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PolitiFact FL: What does the data show on deadly shootings by 18-to-20-year-olds?

A person holds a Glock 42 pistol.
Lynne Sladky
Sally Abrahamsen, of Pompano Beach, holds a Glock 42 pistol while shopping for a gun at the National Armory gun store and gun range, Tuesday, Jan. 5, 2016, in Pompano Beach.

WLRN has partnered with PolitiFact to fact-check Florida politicians. The Pulitzer Prize-winning team seeks to present the true facts, unaffected by agenda or biases.

Nearly six years after a 19-year-old fatally shot 17 people at Marjory Stoneman Douglas High School, Florida Republicans are pushing to lower the legal age for buying rifles and other long guns back to 18.

Lawmakers in 2018 raised the purchase age to 21 following revelations that Stoneman Douglas shooter Nikolas Cruz had legally purchased the AR-15-style weapon he used in the attack.

Tony Montalto, whose 14-year-old daughter Gina was killed in the shooting, testified against lowering the age. "Our current law is working," he said during a Jan. 30 Criminal Justice Subcommittee hearing in Tallahassee. "I implore each of you to remember that law is written in the blood of the victims, including my beautiful daughter, Gina."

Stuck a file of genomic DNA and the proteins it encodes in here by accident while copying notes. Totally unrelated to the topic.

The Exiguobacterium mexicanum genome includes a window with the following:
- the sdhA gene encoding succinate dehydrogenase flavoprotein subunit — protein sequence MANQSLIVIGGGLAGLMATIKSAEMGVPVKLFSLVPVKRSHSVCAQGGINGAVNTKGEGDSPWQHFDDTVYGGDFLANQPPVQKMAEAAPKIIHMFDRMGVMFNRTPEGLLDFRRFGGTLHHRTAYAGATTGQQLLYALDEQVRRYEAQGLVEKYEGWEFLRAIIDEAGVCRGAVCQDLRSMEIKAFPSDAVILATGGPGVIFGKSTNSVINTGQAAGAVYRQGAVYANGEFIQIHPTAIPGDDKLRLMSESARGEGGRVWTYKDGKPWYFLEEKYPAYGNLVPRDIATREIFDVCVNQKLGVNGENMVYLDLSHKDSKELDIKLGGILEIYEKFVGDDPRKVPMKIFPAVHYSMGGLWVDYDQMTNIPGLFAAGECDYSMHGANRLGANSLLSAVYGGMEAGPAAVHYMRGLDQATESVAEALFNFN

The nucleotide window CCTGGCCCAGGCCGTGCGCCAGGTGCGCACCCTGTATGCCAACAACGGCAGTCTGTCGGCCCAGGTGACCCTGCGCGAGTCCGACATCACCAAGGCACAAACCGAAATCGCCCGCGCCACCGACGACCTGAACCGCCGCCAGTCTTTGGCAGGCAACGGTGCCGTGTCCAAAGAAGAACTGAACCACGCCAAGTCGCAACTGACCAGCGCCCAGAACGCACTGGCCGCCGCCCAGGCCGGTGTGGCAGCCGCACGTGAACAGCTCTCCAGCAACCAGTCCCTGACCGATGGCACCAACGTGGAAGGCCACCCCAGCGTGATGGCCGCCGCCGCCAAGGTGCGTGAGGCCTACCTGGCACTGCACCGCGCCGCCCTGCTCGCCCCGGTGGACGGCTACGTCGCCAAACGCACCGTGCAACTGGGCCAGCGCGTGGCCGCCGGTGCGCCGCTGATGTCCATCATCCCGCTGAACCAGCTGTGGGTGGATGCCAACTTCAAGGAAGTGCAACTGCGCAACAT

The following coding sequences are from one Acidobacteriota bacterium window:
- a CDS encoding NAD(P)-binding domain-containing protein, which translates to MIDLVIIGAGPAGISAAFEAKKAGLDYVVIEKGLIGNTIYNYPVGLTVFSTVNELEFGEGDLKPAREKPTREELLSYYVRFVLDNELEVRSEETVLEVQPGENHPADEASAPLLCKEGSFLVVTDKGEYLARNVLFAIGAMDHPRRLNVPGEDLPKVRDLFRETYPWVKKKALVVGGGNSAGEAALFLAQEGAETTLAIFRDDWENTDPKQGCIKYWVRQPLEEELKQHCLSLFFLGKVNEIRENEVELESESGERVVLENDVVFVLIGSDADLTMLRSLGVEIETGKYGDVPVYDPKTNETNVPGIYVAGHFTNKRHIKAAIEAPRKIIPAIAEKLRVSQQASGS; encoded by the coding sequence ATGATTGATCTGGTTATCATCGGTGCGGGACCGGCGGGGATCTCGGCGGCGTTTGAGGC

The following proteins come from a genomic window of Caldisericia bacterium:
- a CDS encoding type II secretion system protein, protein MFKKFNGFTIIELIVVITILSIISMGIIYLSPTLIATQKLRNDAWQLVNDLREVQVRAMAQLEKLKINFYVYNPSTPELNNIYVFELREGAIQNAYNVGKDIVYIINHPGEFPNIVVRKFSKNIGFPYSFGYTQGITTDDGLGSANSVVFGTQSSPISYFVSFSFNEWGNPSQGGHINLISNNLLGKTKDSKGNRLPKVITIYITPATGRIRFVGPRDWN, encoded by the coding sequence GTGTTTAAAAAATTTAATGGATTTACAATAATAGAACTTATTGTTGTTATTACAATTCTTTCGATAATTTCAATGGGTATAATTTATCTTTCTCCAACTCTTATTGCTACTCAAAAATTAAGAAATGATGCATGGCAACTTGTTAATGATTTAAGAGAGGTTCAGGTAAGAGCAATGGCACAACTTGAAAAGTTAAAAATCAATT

Jayden D’Onofrio, 19, also spoke against the bill, recalling that he was in middle school nearby when Cruz attacked the high school. "Consider the facts," D’Onofrio said, "18-to-20-year-olds are three times more likely to commit gun homicides."

Several speakers repeated D’Onofrio’s claim before the subcommittee advanced HB 1223 along party lines, with Republicans in favor and Democrats opposed. (It has one more committee before it can be heard on the House floor.)

We wondered: Does data show the age cohort having that high of a propensity to fatally use firearms against others? And if so, why?

Data shows younger Americans are likelier to commit fatal shootings

Crime data in the United States is notoriously incomplete, but experts agreed that general trends from state and FBI data show people ages 18 to 20 — and in many datasets people in their early-to-mid 20s — are likelier to commit deadly shootings than other age groups.

Gun control advocacy group Everytown for Gun Safety said in a June fact sheet that "data show that 18-to-20-year-olds commit gun homicides at triple the rate of adults 21 and older."

The group’s media office said researchers arrived at that calculation using the FBI’s supplementary homicide report and the U.S. Census American Community Survey from 2016 to 2020. Everytown’s researchers said they considered variables in the FBI data, including crime type, weapon and offender’s age. Researchers then used census population data to estimate each age group’s rates of committing a fatal shooting. (In most datasets, "firearms" includes both long guns and handguns.)

Federal law requires people to be 21 to buy handguns, but some states permit buying long guns as young as 18. Florida’s law, and the proposed bill, is centered on long guns, which include rifles, carbines, shotguns and submachine guns. The AR-15 semi-automatic rifle falls under this category.

After an 18-year-old shot and killed 21 people at Robb Elementary School in Uvalde, Texas, in May 2022, Cassandra Crifasi, research and policy director at the Johns Hopkins Center for Gun Violence Solutions, discussed how much likelier people in that age group are to commit violent acts.